People who focus…..

Warren Buffett has to say this about people who focus:

The difference between successful people and really successful people is that really successful people say no to almost everything 

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Machine learning: Thou aimest high.

Was reading the book Why Nation fails by by Daron Acemoglu and found this anecdote. This reminded me of similar thoughts, many have advocated about artificial intelligence and machine learning.

In 1583 William Lee returned from his studies at the University of Cambridge to become the local priest in Calverton England. Elizabeth I (1558–1603) had recently issued a ruling that her people should always wear a knitted cap. Lee recorded that “knitters were the only means of producing such garments but it took so long to finish the article. I began to think. I watched my mother and my sisters sitting in the evening twilight plying their needles. If garments were made by two needles and one line of thread, why not several needles to take up the thread.”

This momentous thought was the beginning of the mechanization of textile production. Lee became obsessed with making a machine that would free people from endless hand-knitting. He recalled, “My duties to Church and family I began to neglect. The idea of my machine and the creating of it ate into my heart and brain.” Finally, in 1589, his “stocking frame” knitting machine was ready. He travelled to London with excitement to seek an interview with Elizabeth I to show her how useful the machine would be and to ask her for a patent that would stop other people from copying the design.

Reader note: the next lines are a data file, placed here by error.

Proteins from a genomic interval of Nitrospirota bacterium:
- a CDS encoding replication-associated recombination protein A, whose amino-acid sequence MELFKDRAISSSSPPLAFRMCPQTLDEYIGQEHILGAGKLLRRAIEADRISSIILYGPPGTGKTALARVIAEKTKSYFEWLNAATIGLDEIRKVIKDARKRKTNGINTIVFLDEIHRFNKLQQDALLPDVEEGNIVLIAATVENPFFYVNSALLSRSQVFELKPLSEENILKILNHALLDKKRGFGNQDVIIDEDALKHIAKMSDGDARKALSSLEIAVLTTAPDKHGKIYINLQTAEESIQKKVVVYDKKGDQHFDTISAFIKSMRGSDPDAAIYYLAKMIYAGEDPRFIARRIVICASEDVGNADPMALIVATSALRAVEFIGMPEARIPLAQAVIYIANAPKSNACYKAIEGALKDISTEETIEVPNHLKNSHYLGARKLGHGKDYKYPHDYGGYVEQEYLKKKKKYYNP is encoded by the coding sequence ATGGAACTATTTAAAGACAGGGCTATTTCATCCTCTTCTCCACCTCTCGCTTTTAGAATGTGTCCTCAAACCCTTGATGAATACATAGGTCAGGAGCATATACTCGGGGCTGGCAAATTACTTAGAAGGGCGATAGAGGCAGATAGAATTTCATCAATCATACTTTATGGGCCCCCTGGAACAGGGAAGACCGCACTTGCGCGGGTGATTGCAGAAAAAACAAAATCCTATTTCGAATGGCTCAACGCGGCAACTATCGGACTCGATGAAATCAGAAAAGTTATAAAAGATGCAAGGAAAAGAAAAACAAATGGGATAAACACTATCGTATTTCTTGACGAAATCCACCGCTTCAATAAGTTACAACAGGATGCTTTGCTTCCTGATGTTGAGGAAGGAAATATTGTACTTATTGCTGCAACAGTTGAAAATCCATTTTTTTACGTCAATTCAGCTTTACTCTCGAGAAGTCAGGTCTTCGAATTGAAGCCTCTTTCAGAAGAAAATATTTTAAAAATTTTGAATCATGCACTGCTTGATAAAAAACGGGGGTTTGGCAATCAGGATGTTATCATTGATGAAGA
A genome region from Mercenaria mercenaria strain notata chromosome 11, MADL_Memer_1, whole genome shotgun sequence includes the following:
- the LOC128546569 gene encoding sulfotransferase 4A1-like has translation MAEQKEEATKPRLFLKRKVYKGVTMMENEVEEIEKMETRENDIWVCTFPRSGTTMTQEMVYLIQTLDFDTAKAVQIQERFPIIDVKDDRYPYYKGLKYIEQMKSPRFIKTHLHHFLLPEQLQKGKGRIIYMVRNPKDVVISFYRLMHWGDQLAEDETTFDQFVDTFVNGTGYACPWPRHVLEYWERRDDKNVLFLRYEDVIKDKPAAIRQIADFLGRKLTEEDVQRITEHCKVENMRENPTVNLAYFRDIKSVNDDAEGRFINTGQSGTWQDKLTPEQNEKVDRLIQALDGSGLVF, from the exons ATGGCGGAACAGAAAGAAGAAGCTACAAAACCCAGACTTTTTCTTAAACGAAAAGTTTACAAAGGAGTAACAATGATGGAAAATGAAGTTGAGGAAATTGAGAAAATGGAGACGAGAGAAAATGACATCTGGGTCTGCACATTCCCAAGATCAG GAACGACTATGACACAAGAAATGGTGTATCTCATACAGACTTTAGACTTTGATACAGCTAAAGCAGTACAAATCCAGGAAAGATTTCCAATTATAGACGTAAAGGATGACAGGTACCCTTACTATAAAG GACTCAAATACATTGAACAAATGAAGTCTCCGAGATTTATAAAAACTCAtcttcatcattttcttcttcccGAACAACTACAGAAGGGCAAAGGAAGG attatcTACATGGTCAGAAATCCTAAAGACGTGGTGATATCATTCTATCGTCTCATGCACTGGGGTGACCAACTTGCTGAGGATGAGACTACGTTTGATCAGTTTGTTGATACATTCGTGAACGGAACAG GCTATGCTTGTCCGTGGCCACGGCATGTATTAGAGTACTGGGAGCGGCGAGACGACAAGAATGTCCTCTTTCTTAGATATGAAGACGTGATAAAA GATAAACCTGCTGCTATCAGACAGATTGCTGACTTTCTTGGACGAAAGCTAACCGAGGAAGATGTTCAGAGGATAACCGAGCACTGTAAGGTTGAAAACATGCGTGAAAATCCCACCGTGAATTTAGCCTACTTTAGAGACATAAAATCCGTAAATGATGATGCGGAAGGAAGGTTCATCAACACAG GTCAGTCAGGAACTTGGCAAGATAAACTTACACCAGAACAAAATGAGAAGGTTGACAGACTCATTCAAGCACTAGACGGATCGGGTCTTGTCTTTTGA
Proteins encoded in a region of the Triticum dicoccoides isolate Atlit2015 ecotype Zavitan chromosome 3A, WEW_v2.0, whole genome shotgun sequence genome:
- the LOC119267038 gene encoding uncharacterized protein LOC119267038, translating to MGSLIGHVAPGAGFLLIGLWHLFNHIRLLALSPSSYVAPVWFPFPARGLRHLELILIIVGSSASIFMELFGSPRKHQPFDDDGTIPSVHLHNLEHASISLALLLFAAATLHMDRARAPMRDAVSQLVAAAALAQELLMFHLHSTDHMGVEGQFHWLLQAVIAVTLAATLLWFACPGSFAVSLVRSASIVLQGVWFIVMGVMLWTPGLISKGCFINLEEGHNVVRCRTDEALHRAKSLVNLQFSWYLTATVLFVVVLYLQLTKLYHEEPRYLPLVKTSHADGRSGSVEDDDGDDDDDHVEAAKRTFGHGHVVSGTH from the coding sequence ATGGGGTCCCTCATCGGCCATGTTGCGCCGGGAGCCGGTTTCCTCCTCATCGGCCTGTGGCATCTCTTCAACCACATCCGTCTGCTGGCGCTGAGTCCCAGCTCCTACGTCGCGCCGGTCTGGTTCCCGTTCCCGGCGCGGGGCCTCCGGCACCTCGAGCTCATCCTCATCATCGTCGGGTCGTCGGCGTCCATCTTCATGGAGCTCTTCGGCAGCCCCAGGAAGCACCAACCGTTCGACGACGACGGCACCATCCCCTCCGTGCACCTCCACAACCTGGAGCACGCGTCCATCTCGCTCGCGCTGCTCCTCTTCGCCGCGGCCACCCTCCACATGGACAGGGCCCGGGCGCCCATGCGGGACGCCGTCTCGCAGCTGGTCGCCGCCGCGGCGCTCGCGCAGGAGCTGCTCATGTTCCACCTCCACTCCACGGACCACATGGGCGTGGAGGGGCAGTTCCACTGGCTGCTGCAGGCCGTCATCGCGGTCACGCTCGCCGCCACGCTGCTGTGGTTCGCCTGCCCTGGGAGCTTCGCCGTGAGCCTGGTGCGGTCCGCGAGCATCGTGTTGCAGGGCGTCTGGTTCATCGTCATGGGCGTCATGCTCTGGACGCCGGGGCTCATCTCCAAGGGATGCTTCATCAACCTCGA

He rented a building to set the machine up and, with the help of his local member of Parliament Richard Parkyns, met Henry Carey, Lord Hundson, a member of the Queen’s Privy Council. Carey arranged for Queen Elizabeth to come see the machine, but her reaction was devastating. She refused to grant Lee a patent, instead observing, “Thou aimest high, Master Lee. Consider thou what the invention could do to my poor subjects. It would assuredly bring to them ruin by depriving them of employment, thus making them beggars.”

Crushed, Lee moved to France to try his luck there; when he failed there, too, he returned to England, where he asked James I (1603–1625), Elizabeth’s successor, for a patent. James I also refused, on the same grounds as Elizabeth. Both feared that the mechanization of stocking production would be politically destabilizing. It would throw people out of work, create unemployment and political instability, and threaten royal power. The stocking frame was an innovation that promised huge productivity increases, but it also promised creative destruction.

I am not smart enough to know if the apprehensions are right or wrong, but as a machine learning enthusiast, I am fascinated with the field. 

Deep learning, AI, ML are tools like knife and hammer that we are now beginning to understand better and put them to practical use.
Exciting times.

Knowledge work…..

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Was looking though some old notes on my iPhone and found this beautiful passage on knowledge work.

Records 214 days ago in October, have lost the source but I suspect this might be from the blog studyhacks!

Knowledge work is not defined by quantity. Neither is knowledge work defined by its costs. Knowledge work is defined by its results. -Anon

Investing in yourself

You can never go wrong with investing in yourself.

A couple of days back while browsing, stumbled upon these lines.

They resonate with what I believe in, so here you go.

“You can never go wrong with investing in yourself – that way, everything that you learn and have can go with you.

You can invest in three ways – your health, your network, and your knowledge, and all three are necessary to be successful”

While studying or training or in your job, investing in yourself is the best thing you can do!!

And the best thing is that this investment only needs your commitment and an hour a day.

So are you giving yourself that one hour?